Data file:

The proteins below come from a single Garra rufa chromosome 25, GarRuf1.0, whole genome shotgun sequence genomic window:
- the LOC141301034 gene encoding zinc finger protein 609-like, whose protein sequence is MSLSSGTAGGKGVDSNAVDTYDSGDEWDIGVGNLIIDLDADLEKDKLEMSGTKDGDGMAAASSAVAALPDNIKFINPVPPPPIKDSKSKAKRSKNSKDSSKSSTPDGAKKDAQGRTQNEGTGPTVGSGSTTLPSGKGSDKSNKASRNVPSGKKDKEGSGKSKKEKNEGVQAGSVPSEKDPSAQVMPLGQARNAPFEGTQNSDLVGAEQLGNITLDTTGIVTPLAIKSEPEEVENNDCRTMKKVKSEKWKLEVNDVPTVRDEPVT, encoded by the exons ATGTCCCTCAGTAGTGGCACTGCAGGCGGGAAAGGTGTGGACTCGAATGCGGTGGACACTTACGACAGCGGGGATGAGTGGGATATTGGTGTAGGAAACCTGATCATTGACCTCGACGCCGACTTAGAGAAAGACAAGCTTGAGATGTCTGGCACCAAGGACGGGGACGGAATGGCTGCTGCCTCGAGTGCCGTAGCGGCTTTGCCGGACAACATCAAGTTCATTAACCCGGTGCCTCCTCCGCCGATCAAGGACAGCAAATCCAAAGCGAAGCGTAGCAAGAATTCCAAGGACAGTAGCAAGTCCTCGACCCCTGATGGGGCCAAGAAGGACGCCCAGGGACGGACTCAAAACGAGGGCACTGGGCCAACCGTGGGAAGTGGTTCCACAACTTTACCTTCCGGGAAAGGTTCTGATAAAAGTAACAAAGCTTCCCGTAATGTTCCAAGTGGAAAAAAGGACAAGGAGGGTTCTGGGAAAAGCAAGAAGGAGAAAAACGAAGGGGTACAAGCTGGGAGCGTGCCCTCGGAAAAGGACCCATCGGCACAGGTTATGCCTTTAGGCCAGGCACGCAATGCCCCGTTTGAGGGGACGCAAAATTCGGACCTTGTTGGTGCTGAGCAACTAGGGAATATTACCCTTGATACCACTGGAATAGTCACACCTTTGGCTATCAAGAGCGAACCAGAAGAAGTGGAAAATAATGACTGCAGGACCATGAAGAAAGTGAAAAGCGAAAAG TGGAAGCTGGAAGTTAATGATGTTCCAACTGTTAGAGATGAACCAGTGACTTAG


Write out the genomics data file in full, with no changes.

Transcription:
The proteins below come from a single Garra rufa chromosome 25, GarRuf1.0, whole genome shotgun sequence genomic window:
- the LOC141301034 gene encoding zinc finger protein 609-like, whose protein sequence is MSLSSGTAGGKGVDSNAVDTYDSGDEWDIGVGNLIIDLDADLEKDKLEMSGTKDGDGMAAASSAVAALPDNIKFINPVPPPPIKDSKSKAKRSKNSKDSSKSSTPDGAKKDAQGRTQNEGTGPTVGSGSTTLPSGKGSDKSNKASRNVPSGKKDKEGSGKSKKEKNEGVQAGSVPSEKDPSAQVMPLGQARNAPFEGTQNSDLVGAEQLGNITLDTTGIVTPLAIKSEPEEVENNDCRTMKKVKSEKWKLEVNDVPTVRDEPVT, encoded by the exons ATGTCCCTCAGTAGTGGCACTGCAGGCGGGAAAGGTGTGGACTCGAATGCGGTGGACACTTACGACAGCGGGGATGAGTGGGATATTGGTGTAGGAAACCTGATCATTGACCTCGACGCCGACTTAGAGAAAGACAAGCTTGAGATGTCTGGCACCAAGGACGGGGACGGAATGGCTGCTGCCTCGAGTGCCGTAGCGGCTTTGCCGGACAACATCAAGTTCATTAACCCGGTGCCTCCTCCGCCGATCAAGGACAGCAAATCCAAAGCGAAGCGTAGCAAGAATTCCAAGGACAGTAGCAAGTCCTCGACCCCTGATGGGGCCAAGAAGGACGCCCAGGGACGGACTCAAAACGAGGGCACTGGGCCAACCGTGGGAAGTGGTTCCACAACTTTACCTTCCGGGAAAGGTTCTGATAAAAGTAACAAAGCTTCCCGTAATGTTCCAAGTGGAAAAAAGGACAAGGAGGGTTCTGGGAAAAGCAAGAAGGAGAAAAACGAAGGGGTACAAGCTGGGAGCGTGCCCTCGGAAAAGGACCCATCGGCACAGGTTATGCCTTTAGGCCAGGCACGCAATGCCCCGTTTGAGGGGACGCAAAATTCGGACCTTGTTGGTGCTGAGCAACTAGGGAATATTACCCTTGATACCACTGGAATAGTCACACCTTTGGCTATCAAGAGCGAACCAGAAGAAGTGGAAAATAATGACTGCAGGACCATGAAGAAAGTGAAAAGCGAAAAG TGGAAGCTGGAAGTTAATGATGTTCCAACTGTTAGAGATGAACCAGTGACTTAG